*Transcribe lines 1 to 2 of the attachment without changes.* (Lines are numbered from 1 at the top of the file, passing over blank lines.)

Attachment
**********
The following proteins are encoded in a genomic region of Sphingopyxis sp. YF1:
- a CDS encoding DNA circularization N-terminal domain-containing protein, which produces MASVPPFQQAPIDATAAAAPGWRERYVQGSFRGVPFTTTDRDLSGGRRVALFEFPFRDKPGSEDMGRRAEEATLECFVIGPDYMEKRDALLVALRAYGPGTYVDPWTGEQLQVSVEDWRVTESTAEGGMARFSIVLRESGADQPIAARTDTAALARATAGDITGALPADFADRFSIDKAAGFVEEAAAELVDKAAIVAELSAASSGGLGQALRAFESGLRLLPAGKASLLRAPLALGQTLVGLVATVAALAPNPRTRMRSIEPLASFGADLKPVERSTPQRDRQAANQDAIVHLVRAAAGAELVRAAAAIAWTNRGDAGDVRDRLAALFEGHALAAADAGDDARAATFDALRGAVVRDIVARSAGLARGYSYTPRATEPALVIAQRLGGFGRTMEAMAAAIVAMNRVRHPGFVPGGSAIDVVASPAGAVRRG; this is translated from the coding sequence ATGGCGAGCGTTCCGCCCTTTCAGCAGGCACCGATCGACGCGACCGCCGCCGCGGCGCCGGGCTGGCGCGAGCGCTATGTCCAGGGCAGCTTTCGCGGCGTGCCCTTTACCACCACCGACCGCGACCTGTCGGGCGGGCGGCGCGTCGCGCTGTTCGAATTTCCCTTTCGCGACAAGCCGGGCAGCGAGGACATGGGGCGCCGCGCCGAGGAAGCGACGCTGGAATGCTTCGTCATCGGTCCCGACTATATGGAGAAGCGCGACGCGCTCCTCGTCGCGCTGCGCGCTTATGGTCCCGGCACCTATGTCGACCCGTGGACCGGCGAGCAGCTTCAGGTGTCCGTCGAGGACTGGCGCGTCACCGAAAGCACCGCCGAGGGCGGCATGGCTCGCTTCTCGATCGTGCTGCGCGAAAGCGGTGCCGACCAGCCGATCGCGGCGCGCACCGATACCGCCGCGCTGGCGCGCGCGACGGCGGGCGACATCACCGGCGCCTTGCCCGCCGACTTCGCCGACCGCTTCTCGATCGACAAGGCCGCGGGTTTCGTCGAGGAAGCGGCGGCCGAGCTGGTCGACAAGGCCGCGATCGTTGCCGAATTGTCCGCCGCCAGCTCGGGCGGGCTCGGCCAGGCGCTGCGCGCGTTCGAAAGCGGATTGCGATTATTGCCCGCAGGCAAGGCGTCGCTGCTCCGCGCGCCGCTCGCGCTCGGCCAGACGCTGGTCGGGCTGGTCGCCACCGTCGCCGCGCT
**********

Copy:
The following proteins are encoded in a genomic region of Sphingopyxis sp. YF1:
- a CDS encoding DNA circularization N-terminal domain-containing protein, which produces MASVPPFQQAPIDATAAAAPGWRERYVQGSFRGVPFTTTDRDLSGGRRVALFEFPFRDKPGSEDMGRRAEEATLECFVIGPDYMEKRDALLVALRAYGPGTYVDPWTGEQLQVSVEDWRVTESTAEGGMARFSIVLRESGADQPIAARTDTAALARATAGDITGALPADFADRFSIDKAAGFVEEAAAELVDKAAIVAELSAASSGGLGQALRAFESGLRLLPAGKASLLRAPLALGQTLVGLVATVAALAPNPRTRMRSIEPLASFGADLKPVERSTPQRDRQAANQDAIVHLVRAAAGAELVRAAAAIAWTNRGDAGDVRDRLAALFEGHALAAADAGDDARAATFDALRGAVVRDIVARSAGLARGYSYTPRATEPALVIAQRLGGFGRTMEAMAAAIVAMNRVRHPGFVPGGSAIDVVASPAGAVRRG; this is translated from the coding sequence ATGGCGAGCGTTCCGCCCTTTCAGCAGGCACCGATCGACGCGACCGCCGCCGCGGCGCCGGGCTGGCGCGAGCGCTATGTCCAGGGCAGCTTTCGCGGCGTGCCCTTTACCACCACCGACCGCGACCTGTCGGGCGGGCGGCGCGTCGCGCTGTTCGAATTTCCCTTTCGCGACAAGCCGGGCAGCGAGGACATGGGGCGCCGCGCCGAGGAAGCGACGCTGGAATGCTTCGTCATCGGTCCCGACTATATGGAGAAGCGCGACGCGCTCCTCGTCGCGCTGCGCGCTTATGGTCCCGGCACCTATGTCGACCCGTGGACCGGCGAGCAGCTTCAGGTGTCCGTCGAGGACTGGCGCGTCACCGAAAGCACCGCCGAGGGCGGCATGGCTCGCTTCTCGATCGTGCTGCGCGAAAGCGGTGCCGACCAGCCGATCGCGGCGCGCACCGATACCGCCGCGCTGGCGCGCGCGACGGCGGGCGACATCACCGGCGCCTTGCCCGCCGACTTCGCCGACCGCTTCTCGATCGACAAGGCCGCGGGTTTCGTCGAGGAAGCGGCGGCCGAGCTGGTCGACAAGGCCGCGATCGTTGCCGAATTGTCCGCCGCCAGCTCGGGCGGGCTCGGCCAGGCGCTGCGCGCGTTCGAAAGCGGATTGCGATTATTGCCCGCAGGCAAGGCGTCGCTGCTCCGCGCGCCGCTCGCGCTCGGCCAGACGCTGGTCGGGCTGGTCGCCACCGTCGCCGCGCT